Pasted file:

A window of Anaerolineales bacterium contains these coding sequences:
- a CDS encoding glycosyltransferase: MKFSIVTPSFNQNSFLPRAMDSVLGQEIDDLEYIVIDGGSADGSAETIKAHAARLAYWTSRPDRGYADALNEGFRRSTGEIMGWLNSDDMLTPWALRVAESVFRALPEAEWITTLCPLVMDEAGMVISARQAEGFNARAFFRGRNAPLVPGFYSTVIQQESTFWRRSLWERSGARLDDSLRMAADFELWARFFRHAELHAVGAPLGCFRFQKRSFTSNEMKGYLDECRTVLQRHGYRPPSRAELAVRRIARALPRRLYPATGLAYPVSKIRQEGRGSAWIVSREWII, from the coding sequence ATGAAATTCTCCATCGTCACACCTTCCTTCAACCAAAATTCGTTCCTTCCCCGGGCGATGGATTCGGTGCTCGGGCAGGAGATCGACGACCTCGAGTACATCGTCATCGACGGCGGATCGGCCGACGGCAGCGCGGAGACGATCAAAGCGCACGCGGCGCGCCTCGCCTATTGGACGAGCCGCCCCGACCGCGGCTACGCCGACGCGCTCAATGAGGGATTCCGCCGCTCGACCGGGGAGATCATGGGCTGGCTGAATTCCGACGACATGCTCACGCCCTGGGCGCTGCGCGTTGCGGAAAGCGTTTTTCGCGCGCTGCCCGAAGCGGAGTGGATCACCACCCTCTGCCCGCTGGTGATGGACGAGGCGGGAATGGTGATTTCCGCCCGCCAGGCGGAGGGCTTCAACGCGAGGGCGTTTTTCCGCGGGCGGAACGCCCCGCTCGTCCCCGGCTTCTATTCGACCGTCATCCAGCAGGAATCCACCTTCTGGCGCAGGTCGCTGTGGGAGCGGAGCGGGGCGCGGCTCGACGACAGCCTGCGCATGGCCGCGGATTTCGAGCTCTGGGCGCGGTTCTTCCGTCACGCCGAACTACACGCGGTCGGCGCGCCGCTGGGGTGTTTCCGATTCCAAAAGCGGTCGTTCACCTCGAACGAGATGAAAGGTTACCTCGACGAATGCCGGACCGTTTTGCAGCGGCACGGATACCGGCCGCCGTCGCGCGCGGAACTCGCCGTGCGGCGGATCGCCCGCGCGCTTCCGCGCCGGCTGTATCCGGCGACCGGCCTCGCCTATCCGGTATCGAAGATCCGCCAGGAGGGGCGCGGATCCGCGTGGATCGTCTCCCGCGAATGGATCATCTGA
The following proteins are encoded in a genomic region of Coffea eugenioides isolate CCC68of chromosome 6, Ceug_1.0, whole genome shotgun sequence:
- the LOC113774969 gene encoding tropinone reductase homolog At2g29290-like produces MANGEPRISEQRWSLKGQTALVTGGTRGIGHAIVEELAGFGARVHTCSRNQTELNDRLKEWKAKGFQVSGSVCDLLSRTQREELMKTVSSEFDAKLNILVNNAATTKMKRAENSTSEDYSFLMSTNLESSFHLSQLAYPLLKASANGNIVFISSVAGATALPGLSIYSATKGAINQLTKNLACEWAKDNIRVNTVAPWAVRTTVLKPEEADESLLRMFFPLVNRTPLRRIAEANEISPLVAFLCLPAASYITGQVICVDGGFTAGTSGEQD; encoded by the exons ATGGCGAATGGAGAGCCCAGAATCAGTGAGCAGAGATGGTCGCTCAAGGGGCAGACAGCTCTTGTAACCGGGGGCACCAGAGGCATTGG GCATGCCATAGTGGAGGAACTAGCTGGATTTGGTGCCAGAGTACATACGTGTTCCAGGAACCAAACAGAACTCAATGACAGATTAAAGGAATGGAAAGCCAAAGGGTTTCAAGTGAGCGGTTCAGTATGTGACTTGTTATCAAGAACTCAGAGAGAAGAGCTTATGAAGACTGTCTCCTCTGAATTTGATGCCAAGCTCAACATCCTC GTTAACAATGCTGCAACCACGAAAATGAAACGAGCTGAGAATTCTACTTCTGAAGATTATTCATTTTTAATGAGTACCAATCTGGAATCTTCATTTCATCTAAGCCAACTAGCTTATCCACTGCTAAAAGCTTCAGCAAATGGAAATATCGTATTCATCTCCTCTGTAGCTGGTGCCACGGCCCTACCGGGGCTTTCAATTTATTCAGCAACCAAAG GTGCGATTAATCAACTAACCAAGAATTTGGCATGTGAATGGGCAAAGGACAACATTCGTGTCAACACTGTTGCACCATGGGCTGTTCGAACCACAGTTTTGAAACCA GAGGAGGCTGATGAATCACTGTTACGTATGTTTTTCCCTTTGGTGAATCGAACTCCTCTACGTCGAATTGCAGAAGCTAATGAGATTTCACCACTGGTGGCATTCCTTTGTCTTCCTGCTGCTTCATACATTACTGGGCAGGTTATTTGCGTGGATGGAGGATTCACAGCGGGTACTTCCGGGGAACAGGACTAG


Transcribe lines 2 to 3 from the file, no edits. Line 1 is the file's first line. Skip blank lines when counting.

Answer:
- a CDS encoding glycosyltransferase: MKFSIVTPSFNQNSFLPRAMDSVLGQEIDDLEYIVIDGGSADGSAETIKAHAARLAYWTSRPDRGYADALNEGFRRSTGEIMGWLNSDDMLTPWALRVAESVFRALPEAEWITTLCPLVMDEAGMVISARQAEGFNARAFFRGRNAPLVPGFYSTVIQQESTFWRRSLWERSGARLDDSLRMAADFELWARFFRHAELHAVGAPLGCFRFQKRSFTSNEMKGYLDECRTVLQRHGYRPPSRAELAVRRIARALPRRLYPATGLAYPVSKIRQEGRGSAWIVSREWII, from the coding sequence ATGAAATTCTCCATCGTCACACCTTCCTTCAACCAAAATTCGTTCCTTCCCCGGGCGATGGATTCGGTGCTCGGGCAGGAGATCGACGACCTCGAGTACATCGTCATCGACGGCGGATCGGCCGACGGCAGCGCGGAGACGATCAAAGCGCACGCGGCGCGCCTCGCCTATTGGACGAGCCGCCCCGACCGCGGCTACGCCGACGCGCTCAATGAGGGATTCCGCCGCTCGACCGGGGAGATCATGGGCTGGCTGAATTCCGACGACATGCTCACGCCCTGGGCGCTGCGCGTTGCGGAAAGCGTTTTTCGCGCGCTGCCCGAAGCGGAGTGGATCACCACCCTCTGCCCGCTGGTGATGGACGAGGCGGGAATGGTGATTTCCGCCCGCCAGGCGGAGGGCTTCAACGCGAGGGCGTTTTTCCGCGGGCGGAACGCCCCGCTCGTCCCCGGCTTCTATTCGACCGTCATCCAGCAGGAATCCACCTTCTGGCGCAGGTCGCTGTGGGAGCGGAGCGGGGCGCGGCTCGACGACAGCCTGCGCATGGCCGCGGATTTCGAGCTCTGGGCGCGGTTCTTCCGTCACGCCGAACTACACGCGGTCGGCGCGCCGCTGGGGTGTTTCCGATTCCAAAAGCGGTCGTTCACCTCGAACGAGATGAAAGGTTACCTCGACGAATGCCGGACCGTTTTGCAGCGGCACGGATACCGGCCGCCGTCGCGCGCGGAACTCGCCGTGCGGCGGATCGCCCGCGCGCTTCCGCGCCGGCTGTATCCGGCGACCGGCCTCGCCTATCCGGTATCGAAGATCCGCCAGGAGGGGCGCGGATCCGCGTGGATCGTCTCCCGCGAATGGATCATCTGA
The following proteins are encoded in a genomic region of Coffea eugenioides isolate CCC68of chromosome 6, Ceug_1.0, whole genome shotgun sequence: